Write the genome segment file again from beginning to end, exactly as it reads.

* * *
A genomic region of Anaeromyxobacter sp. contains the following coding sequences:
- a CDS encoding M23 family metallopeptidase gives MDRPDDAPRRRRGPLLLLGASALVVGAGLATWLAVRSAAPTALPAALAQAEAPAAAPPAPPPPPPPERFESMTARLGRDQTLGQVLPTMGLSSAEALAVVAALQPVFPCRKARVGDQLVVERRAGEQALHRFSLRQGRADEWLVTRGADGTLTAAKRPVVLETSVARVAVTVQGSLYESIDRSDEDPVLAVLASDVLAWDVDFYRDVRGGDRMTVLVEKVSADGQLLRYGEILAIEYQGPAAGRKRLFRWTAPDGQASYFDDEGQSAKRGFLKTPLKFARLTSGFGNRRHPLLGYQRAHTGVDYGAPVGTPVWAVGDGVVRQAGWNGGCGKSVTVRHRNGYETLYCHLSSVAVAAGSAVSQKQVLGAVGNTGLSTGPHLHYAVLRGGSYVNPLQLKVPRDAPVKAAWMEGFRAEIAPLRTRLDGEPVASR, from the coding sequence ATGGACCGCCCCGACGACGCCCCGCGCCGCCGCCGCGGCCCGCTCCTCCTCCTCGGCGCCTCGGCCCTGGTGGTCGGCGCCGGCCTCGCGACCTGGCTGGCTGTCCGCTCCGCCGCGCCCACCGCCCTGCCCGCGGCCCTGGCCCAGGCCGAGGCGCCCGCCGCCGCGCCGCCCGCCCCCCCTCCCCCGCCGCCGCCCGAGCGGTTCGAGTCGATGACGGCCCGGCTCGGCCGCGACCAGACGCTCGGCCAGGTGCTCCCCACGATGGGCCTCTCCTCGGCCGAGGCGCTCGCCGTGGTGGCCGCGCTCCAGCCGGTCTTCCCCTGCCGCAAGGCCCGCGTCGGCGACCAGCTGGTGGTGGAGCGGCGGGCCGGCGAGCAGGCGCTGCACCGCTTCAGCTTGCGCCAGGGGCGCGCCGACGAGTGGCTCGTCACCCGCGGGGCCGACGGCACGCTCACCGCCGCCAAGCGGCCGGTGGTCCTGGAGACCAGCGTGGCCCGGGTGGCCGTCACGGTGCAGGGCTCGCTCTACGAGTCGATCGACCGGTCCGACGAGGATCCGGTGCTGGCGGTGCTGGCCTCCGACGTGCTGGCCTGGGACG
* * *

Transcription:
A genomic region of Anaeromyxobacter sp. contains the following coding sequences:
- a CDS encoding M23 family metallopeptidase gives MDRPDDAPRRRRGPLLLLGASALVVGAGLATWLAVRSAAPTALPAALAQAEAPAAAPPAPPPPPPPERFESMTARLGRDQTLGQVLPTMGLSSAEALAVVAALQPVFPCRKARVGDQLVVERRAGEQALHRFSLRQGRADEWLVTRGADGTLTAAKRPVVLETSVARVAVTVQGSLYESIDRSDEDPVLAVLASDVLAWDVDFYRDVRGGDRMTVLVEKVSADGQLLRYGEILAIEYQGPAAGRKRLFRWTAPDGQASYFDDEGQSAKRGFLKTPLKFARLTSGFGNRRHPLLGYQRAHTGVDYGAPVGTPVWAVGDGVVRQAGWNGGCGKSVTVRHRNGYETLYCHLSSVAVAAGSAVSQKQVLGAVGNTGLSTGPHLHYAVLRGGSYVNPLQLKVPRDAPVKAAWMEGFRAEIAPLRTRLDGEPVASR, from the coding sequence ATGGACCGCCCCGACGACGCCCCGCGCCGCCGCCGCGGCCCGCTCCTCCTCCTCGGCGCCTCGGCCCTGGTGGTCGGCGCCGGCCTCGCGACCTGGCTGGCTGTCCGCTCCGCCGCGCCCACCGCCCTGCCCGCGGCCCTGGCCCAGGCCGAGGCGCCCGCCGCCGCGCCGCCCGCCCCCCCTCCCCCGCCGCCGCCCGAGCGGTTCGAGTCGATGACGGCCCGGCTCGGCCGCGACCAGACGCTCGGCCAGGTGCTCCCCACGATGGGCCTCTCCTCGGCCGAGGCGCTCGCCGTGGTGGCCGCGCTCCAGCCGGTCTTCCCCTGCCGCAAGGCCCGCGTCGGCGACCAGCTGGTGGTGGAGCGGCGGGCCGGCGAGCAGGCGCTGCACCGCTTCAGCTTGCGCCAGGGGCGCGCCGACGAGTGGCTCGTCACCCGCGGGGCCGACGGCACGCTCACCGCCGCCAAGCGGCCGGTGGTCCTGGAGACCAGCGTGGCCCGGGTGGCCGTCACGGTGCAGGGCTCGCTCTACGAGTCGATCGACCGGTCCGACGAGGATCCGGTGCTGGCGGTGCTGGCCTCCGACGTGCTGGCCTGGGACG